Defying the Doldrums of Summer

Defying the doldrums of summer the August Council meeting proved very effective at moving forward some important issues.

More Open Budget Process

For the first-time the Township’s budget process will include input from the public. At the September 8 meeting all residents are invited to tell the Council what they think should be in the 2016 budget. What should we be funding? What do we currently spend money on that we shouldn’t? Tell us your general comments on the Township’s finances, for example, the organization of reserves, taxes, and investments. To present your comments on the Township’s budget call the Township office, 613-376-3027 to make a deputation or submit your comments in writing to the Township office.

Public delegations on the budget will be heard September 8, at 7pm, in the Council chambers. All welcome.

Partially Maintained Roads

The August 4 meeting received a legal report on the Township’s obligations for road maintenance: it is a mixture of precedent, legal requirements, reasonableness, conscious decision making and the use of the road. We now have a list of 45 roads that the Township has a responsibility for but only partially maintains. More importantly, we have taken the first step in improving service by extending winter maintenance to 14 roads with permanent residents. More will happen gradually, over time, as finances allow.

A special thanks to the residents on Little Long Lake Road West and Norman Lane for moving this agenda forward, especially the Norman Lane residents who, unfortunately, will receive limited benefit from the approach taken by Council.

Solar Power

At the mid-summer council meeting the Township fully entered the age of renewable energy production giving our endorsement to two larger solar farms and 25 smaller FIT projects.

The Township will benefit from a significant increase in income directly to the Township and to local residents. These kinds of developments will decentralize the power grid making it more stable, and, with the falling costs of renewables, help keep us from investing in more, very expensive and environmentally damaging, nuclear power.

As importantly, moving to solar power will help address climate change. The big effects of climate change, droughts, increased disease burden, more severe weather events, rising sea levels, also manifest at the local level in threats to our lakes and natural environment. More invasive species, including ticks – west nile virus and zebra mussels -, algae blooms not directly related to phosphate levels and greater water level fluctuations leading to shoreline erosion, are some immediate local concerns influenced by climate change.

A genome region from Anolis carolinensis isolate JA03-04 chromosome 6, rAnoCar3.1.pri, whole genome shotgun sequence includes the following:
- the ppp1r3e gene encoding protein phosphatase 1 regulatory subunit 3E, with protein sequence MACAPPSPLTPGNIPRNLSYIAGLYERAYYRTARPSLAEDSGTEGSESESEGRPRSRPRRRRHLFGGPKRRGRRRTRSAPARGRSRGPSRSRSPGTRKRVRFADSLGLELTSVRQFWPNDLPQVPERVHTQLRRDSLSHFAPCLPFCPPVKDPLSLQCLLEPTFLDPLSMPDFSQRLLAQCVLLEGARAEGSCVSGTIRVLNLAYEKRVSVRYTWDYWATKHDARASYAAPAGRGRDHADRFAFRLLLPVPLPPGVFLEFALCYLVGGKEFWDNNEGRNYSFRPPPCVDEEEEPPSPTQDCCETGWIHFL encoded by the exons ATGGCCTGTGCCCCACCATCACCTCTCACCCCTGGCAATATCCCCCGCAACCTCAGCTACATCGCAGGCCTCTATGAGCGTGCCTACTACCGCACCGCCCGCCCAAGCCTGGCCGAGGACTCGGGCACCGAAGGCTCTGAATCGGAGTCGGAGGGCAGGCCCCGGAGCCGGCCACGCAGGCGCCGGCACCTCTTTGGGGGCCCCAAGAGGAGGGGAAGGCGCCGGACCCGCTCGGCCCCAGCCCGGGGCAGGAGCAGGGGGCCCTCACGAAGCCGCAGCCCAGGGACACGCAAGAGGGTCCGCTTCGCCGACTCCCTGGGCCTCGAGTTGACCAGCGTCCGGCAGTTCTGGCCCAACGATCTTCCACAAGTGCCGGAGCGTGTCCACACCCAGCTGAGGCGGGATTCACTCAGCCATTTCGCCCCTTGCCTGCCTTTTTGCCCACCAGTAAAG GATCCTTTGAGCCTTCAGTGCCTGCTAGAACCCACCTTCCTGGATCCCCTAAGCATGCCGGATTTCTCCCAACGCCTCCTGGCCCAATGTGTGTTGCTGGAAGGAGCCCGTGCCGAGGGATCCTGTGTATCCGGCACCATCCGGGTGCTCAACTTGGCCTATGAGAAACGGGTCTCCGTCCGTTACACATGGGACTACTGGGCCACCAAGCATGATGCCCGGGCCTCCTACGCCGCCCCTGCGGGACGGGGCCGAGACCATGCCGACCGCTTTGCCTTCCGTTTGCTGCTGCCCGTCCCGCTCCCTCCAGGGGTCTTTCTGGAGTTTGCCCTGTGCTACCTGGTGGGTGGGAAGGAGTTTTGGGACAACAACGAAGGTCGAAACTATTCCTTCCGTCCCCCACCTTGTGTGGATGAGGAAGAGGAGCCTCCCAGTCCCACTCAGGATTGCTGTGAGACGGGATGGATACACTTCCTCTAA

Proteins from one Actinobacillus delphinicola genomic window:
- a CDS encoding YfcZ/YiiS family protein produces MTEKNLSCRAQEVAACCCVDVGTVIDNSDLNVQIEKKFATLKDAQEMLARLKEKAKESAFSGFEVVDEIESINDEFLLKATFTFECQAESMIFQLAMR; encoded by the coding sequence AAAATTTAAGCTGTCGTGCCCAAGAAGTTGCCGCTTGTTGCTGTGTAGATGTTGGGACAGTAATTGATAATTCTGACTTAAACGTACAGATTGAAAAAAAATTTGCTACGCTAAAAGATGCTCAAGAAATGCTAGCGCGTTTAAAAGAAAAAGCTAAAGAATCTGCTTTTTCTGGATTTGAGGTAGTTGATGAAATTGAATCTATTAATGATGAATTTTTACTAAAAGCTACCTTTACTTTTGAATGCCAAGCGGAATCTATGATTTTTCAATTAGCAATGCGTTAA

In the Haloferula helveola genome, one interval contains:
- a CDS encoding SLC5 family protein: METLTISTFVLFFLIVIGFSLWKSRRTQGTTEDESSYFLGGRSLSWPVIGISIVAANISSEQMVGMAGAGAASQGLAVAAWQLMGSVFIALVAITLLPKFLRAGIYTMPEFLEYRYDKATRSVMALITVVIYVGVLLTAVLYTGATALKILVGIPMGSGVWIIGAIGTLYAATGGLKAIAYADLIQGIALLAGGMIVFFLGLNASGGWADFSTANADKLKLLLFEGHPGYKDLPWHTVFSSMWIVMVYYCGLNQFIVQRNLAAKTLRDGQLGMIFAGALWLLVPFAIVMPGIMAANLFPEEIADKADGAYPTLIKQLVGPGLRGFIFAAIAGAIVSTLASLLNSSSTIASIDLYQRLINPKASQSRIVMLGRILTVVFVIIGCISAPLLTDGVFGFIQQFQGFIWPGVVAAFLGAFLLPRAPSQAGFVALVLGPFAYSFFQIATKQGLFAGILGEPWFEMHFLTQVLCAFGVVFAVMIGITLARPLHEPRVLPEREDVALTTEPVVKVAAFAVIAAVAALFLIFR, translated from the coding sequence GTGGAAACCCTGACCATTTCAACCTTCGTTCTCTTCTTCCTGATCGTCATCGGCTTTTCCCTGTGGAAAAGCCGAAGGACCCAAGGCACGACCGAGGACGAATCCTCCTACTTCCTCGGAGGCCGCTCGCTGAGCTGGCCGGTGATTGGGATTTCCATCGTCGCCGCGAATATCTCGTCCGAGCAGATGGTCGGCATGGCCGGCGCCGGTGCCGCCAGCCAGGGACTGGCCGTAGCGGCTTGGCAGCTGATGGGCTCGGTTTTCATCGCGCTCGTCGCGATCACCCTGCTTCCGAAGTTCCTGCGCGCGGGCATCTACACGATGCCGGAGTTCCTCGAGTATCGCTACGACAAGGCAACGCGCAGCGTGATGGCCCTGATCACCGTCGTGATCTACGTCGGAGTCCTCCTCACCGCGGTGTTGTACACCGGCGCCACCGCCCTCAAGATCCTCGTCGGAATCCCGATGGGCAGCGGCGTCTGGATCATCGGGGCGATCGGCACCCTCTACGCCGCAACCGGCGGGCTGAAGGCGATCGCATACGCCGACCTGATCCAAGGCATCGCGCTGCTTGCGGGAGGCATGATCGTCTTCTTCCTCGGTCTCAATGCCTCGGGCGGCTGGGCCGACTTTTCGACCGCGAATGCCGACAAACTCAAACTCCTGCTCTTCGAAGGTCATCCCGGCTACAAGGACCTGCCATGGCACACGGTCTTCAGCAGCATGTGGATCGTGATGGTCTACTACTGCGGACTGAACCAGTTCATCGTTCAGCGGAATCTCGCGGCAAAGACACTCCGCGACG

One misconception that circulated during the discussion about solar energy was that installing a solar facility changed the zoning of the land to industrial. The zoning does not change with the installation of solar panels: if it was residential it stays residential, if rural it stays rural.

While none of the projects is guaranteed funding the Township has made a step forward in combating climate change, protecting our future and joining in the transition to a low carbon energy economy.

Official Plan Public Meeting

The official Public Meeting to hear deputations on our Official Plan is Tuesday, August 11 at 7 pm in the council chambers. Come along and present your thoughts on what should be in South Frontenac’s Official Plan so that development works for the residents of South Frontenac.

Johnson Point

The independent peer review of the Environmental Impact Assessment of the Johnson Point development was presented to the August Council meeting. The peer review raised many concerns including a potential violation of the Endangered Species Act. Council has referred the road development on Johnson Point the Ministry of Natural Resources and Forestry for an investigation of a potential violation of the Endangered Species Act.

South Frontenac Museum

South Frontenac will be opening its own museum celebrating our rich heritage. The museum is located in Hartington at 5595 Road 38, the corner with Boyce Road and Holleford Road. The official opening ceremonies are at 11 am, August 15: everyone welcome.

I would like to know your opinion on any of the above issues as well as any other concerns you may have. Please give me a call, 613-532-7846, or send me an email.

About Ross Sutherland

retired nurse, researcher, public health care activist.
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